Autophagy is the major catabolic process of eukaryotic cells that degrades and recycles damaged macromolecules and organelles. During this process, the cytoplasmic material targeted to degradation is delivered to lysosomes upon sequestration within double-membraned vesicles called autophagosomes. Autophagosomes and their contents are cleared upon fusing with late endosomes or lysosomes, and products of these catabolic reactions can then re-enter anabolic and/or bioenergetic metabolisms. Autophagy occurs at low level in all cells to ensure the homeostatic turnover of long-lived proteins and organelles and is upregulated under stressful conditions. In the present work, we analysed the role of autophagy in osteoblasts (OB). We first show that the autophagic process is induced in OB during mineralisation. Then, using knockdown of autophagy-essential genes and OB-specific autophagy-deficient mice, we demonstrate that autophagy deficiency reduces mineralisation capacity. Moreover, our data suggest that autophagic vacuoles are used as vehicles in OB to secrete hydroxyapatite crystals. In addition, autophagy-deficient OB exhibit increased oxidative stress and receptor activator of NF-kB (RANKL) secretion, favouring generation of osteoclasts (OC), the cells specialised in bone resorption. In vivo, we observed a 50% reduction in trabecular bone mass in OB-specific autophagy-deficient mice. Taken together, our results show for the first time that autophagy in OB is involved both in the mineralisation process and in bone homeostasis. These findings are of importance for mineralised tissues which extends from corals to vertebrates and uncovers new therapeutics targets for calcified tissue related metabolic pathologies such as osteoporosis.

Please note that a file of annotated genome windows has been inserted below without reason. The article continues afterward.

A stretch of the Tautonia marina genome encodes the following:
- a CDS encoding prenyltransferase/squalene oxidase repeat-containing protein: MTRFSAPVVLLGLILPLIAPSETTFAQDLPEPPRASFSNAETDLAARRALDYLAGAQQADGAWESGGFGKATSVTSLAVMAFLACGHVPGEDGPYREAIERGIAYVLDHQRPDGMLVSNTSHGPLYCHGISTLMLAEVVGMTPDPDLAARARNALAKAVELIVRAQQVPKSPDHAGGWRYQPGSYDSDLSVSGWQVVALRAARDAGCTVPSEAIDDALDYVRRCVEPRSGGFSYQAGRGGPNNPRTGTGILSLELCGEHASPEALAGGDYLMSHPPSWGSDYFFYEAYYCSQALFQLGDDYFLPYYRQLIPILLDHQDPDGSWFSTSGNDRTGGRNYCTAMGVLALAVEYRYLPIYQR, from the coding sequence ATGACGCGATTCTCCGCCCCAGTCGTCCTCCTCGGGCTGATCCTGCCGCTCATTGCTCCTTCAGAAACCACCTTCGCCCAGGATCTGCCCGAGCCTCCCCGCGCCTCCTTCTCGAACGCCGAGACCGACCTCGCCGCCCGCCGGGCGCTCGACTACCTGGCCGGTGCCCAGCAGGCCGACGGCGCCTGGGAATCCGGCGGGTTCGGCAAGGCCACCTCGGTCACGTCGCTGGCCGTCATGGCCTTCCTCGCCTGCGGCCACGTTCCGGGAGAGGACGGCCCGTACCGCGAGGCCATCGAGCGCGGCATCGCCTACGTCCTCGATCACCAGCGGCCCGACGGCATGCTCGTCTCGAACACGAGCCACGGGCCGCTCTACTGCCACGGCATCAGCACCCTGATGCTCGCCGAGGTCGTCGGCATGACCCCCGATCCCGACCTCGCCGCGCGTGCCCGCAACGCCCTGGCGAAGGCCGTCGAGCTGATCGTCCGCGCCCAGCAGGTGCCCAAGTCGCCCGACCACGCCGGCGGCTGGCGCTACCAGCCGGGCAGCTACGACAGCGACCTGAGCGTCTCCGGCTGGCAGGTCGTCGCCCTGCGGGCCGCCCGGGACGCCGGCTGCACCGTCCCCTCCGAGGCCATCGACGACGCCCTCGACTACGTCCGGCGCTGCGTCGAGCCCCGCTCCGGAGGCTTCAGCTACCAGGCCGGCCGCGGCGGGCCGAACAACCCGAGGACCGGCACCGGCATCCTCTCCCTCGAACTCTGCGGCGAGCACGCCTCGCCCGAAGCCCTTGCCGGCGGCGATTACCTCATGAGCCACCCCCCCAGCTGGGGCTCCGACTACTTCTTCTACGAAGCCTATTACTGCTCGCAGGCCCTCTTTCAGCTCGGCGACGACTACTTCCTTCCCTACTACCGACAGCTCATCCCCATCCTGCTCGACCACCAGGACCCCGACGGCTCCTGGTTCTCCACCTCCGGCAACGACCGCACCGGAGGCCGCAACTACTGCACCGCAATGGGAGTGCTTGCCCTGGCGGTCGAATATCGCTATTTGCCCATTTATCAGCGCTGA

Disclosure: The authors declared no competing interests. This work was supported by grants from CNRS, CEA, The Societe Francaise de Rhumatologie, and Les Anges de Verre.